Communication is the ONLY way to get things done in a group, no doubt about it. Every day, we use various media, including e-mails, phones and our bodies for communication and we rely heavily on our ability to communicate with others to go about our daily lives. However, often, we struggle to express ourselves in a way that results in a positive outcome or at the very least, gets our point across lucidly. Many obstacles come in the way of effective communication, most of which stem from our own physical self, i.e. our body language and voice intonation. How we perceive a problem and imagine a probable outcome greatly affects our ability to do anything about it. Whether it is communication on a personal or professional front, there are some basic rules to communicate effectively. The following five guidelines encompass the most basic rules of good communication-
Rule #1 – Prepare to communicate– The biggest cause of failure of any endeavour is lack of preparation. The same is true for communication. Whenever there is a matter that needs to be discussed, shared or brought up, be prepared with the facts of the matter, so that your communication is crisp and clear. This exercise will also help you alter your speech for your audience and compel you to think a little more about the problem on your own before sharing it with a larger group. It will also help you determine what is the outcome that you want from the communication and help you consider other possible outcomes that you should be prepared to accept.
Rule #2 – Take a neutral stand, physically – This is an important aspect to understand. By a neutral stand, I don’t imply that you should be ambivalent or unclear of what it is you want. What I mean here is that you should not start the conversation being either offensive or defensive. This is because, whatever stand you take, your audience is likely to take the opposite stand, and the conversation is likely to turn into a battle of words, without either side being empathetic to the other. Your words and body language should neither be aggressive, nor be too submissive, as either extreme is likely to bring unfavorable results. Instead, a confident, yet poised body language and voice is likely to draw people’s attention to you and make them more willing to give you a patient listening.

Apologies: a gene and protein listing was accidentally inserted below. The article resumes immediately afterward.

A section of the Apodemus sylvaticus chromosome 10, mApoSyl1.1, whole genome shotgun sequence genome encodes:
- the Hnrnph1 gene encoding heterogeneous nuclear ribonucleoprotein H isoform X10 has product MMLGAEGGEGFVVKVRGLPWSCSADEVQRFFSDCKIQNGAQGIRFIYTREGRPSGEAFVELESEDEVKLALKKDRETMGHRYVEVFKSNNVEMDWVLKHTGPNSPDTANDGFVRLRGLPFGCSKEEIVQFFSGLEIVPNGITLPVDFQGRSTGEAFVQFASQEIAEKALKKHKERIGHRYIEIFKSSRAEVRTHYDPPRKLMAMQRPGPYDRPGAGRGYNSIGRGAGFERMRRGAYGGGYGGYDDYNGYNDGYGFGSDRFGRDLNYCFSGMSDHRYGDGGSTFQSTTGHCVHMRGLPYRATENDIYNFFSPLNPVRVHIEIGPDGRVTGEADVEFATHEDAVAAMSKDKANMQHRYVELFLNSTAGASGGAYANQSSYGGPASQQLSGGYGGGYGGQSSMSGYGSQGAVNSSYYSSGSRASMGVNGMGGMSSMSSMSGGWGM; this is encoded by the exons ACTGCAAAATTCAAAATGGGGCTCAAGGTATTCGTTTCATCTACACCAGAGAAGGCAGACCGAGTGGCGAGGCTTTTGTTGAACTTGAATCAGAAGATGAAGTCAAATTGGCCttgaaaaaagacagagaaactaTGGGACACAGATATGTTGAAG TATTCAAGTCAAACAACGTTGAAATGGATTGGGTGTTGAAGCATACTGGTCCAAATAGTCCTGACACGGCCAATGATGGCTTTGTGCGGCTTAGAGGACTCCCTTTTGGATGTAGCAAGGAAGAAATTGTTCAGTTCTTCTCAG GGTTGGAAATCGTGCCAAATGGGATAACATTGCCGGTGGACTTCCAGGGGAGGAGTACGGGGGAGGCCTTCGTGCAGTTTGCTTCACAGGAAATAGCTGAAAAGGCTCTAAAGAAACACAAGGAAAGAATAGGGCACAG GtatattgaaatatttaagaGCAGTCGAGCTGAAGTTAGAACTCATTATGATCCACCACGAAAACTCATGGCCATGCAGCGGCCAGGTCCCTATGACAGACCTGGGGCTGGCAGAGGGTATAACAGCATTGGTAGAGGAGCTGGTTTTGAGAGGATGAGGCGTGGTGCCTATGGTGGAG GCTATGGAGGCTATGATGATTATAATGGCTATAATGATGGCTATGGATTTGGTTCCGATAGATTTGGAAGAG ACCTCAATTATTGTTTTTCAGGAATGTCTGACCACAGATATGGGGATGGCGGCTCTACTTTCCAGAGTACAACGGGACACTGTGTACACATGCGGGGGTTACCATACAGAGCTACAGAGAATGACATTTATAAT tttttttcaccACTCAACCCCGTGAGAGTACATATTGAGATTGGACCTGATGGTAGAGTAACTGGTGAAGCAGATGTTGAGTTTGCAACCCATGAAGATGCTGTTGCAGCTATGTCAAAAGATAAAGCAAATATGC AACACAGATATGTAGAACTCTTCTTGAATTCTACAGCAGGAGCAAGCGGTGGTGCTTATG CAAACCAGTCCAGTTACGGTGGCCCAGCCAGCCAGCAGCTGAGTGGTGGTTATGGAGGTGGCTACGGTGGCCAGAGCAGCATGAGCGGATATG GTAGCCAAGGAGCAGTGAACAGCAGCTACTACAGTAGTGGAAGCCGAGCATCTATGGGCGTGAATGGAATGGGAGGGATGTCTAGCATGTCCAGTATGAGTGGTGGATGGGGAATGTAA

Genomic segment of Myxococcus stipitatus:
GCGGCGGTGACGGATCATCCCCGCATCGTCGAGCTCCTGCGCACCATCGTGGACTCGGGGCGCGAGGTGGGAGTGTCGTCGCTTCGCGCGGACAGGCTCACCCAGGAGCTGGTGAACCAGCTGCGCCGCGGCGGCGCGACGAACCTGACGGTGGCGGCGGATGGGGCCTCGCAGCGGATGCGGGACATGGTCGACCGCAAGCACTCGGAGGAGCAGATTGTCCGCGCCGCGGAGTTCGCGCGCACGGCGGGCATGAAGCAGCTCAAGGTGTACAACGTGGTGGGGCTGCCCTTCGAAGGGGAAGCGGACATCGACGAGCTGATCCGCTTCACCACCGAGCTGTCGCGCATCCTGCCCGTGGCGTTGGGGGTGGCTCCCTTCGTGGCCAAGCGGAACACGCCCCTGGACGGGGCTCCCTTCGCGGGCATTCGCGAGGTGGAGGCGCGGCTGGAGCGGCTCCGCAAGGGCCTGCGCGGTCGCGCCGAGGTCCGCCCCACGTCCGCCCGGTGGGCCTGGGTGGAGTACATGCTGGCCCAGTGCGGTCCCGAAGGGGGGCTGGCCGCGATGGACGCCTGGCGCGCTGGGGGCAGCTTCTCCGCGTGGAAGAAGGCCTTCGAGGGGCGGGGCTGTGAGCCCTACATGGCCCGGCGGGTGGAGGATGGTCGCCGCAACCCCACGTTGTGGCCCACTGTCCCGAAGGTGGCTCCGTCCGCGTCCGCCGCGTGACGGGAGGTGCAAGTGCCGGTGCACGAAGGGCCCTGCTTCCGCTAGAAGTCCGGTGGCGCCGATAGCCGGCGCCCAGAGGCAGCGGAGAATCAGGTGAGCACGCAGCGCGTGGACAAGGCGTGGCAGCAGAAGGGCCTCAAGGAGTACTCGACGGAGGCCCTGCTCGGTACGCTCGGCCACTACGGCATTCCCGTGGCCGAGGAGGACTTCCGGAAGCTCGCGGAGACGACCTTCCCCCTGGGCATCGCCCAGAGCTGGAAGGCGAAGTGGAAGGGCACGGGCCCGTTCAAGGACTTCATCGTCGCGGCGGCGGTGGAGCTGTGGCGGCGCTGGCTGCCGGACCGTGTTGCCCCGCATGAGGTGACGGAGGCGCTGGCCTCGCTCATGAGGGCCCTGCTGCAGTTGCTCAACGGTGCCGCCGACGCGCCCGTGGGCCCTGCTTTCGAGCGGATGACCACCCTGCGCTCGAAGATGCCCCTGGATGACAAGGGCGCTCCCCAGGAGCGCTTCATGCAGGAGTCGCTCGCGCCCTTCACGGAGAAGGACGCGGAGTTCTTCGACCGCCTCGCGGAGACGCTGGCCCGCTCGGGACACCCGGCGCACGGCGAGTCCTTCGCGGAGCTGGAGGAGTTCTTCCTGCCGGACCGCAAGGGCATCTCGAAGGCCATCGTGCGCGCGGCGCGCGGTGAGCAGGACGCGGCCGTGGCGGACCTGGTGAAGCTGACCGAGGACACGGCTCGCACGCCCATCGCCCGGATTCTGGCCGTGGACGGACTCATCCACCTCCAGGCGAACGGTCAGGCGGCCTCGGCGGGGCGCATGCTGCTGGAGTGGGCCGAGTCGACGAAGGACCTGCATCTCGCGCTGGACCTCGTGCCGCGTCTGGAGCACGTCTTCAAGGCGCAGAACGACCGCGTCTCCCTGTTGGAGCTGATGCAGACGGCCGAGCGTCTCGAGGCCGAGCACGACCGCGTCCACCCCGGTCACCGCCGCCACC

Rule #3 – Be civil– This seems like a no-brainer, but it still needs to be on the list. Many times in our conversations, especially with people who we are closest to, we end up taking liberties that we really shouldn’t. We must constantly remind ourselves to speak so as to grow, learn, share and improve. If the aim of speaking is to hurt, abuse, insult and oppress, such communication is likely to only spoil any possibility of a good outcome. Remember to always be current, and focus on immediate feedback, instead of dragging old issues into the conversation. Let bygones be bygones. Always ask yourself these 3 questions before speaking – Does it need to be said? By me? Now?
Rule #4 – Be a good listener – Communication can never be effective if one person only talks and the other only listens. Good communication comprises a conversation that allows freedom of speech and expression to each party involved. The ability to blank out the voice in your head, and simply listen to the other person, without thinking about your next response, is the key to understanding a problem in its entirety and to work out a lasting solution.
Rule #5 – Get closure – Finally, no communication can be considered effective if the involved parties don’t have closure on the issue. In such case, the problem is likely to persist and to keep causing conflict on an on-going basis. If you are taking the initiative to start the conversation, make sure that there is a peaceful closure to it so that there are no lingering thoughts or unaddressed concerns in the minds of those involved, which may lead to failure of the communication attempt.